Why Cyclist Is a Dirty Word | Outside Online

The word “cyclist” can be a dirty one — particularly among the most passionate riders of bicycles. “Cyclist” can be a badge of honor, the thinking goes, but also a shortcut to stereotyping, more charged than “driver,” say, or “runner.” (You rarely hear about jogger-driver confrontations). I first wandered into this thicket while addressing a group of transportation advocates in Australia, and have since absorbed the lesson like a mantra: Better to say “a person on a bike.”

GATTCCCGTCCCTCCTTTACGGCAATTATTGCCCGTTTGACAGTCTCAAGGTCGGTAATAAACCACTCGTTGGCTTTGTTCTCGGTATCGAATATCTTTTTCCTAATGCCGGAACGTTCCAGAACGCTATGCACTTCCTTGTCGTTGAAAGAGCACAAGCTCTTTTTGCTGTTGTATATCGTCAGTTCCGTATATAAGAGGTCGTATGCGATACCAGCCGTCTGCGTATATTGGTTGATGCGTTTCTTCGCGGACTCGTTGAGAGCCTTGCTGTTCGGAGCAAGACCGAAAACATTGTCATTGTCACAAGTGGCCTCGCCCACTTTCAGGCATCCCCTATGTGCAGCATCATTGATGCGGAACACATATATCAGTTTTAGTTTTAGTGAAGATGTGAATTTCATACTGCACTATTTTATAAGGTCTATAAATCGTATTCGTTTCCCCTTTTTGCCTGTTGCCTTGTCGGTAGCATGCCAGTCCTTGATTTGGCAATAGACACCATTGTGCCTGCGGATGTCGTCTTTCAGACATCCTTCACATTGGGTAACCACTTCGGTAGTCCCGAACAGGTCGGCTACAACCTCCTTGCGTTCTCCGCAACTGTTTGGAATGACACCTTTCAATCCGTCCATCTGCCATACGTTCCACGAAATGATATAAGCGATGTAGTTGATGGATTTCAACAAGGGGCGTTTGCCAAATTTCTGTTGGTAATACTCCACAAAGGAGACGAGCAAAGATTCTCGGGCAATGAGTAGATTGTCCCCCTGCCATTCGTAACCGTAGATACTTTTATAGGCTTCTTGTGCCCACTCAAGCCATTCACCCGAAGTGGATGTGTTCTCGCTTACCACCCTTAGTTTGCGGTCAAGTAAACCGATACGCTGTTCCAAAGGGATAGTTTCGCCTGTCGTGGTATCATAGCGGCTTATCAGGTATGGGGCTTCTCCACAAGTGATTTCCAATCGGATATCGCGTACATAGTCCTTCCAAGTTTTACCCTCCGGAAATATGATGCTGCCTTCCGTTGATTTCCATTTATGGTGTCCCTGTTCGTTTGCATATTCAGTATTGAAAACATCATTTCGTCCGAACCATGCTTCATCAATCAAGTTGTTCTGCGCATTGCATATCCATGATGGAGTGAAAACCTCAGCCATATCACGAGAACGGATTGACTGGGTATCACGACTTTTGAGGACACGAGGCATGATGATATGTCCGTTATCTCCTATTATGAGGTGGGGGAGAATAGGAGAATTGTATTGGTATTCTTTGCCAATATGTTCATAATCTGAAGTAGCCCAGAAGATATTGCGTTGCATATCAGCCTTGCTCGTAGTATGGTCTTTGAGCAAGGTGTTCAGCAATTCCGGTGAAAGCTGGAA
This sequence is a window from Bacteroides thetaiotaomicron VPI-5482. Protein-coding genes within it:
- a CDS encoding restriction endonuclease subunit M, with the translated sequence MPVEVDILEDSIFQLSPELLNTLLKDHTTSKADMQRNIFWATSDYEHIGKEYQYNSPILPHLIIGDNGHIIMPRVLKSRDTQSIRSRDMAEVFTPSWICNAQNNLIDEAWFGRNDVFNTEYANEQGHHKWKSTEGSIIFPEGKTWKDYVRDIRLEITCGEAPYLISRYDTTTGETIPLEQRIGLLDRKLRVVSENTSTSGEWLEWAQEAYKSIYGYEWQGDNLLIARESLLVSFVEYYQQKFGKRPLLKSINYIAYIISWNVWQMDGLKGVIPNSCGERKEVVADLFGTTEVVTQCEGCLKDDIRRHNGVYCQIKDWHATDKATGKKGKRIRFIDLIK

Take my own life. Saturday mornings might find me racing around Central Park predawn or joining the hundreds of riders who throng New York’s celebrated Route 9W. Yes, your quintessential Middle-Age-Man-in-Lycra (MAMIL). But later that day will find me with the family, pedaling our town bikes on New York City’s new protected lanes, with nary a stitch of performance clothing to be seen, to catch the ferry to Governors Island. During the week, I will grab a CitiBike in Midtown and ride it to a meeting in Chelsea, avoiding subway transfers and sitting in a gridlocked cab.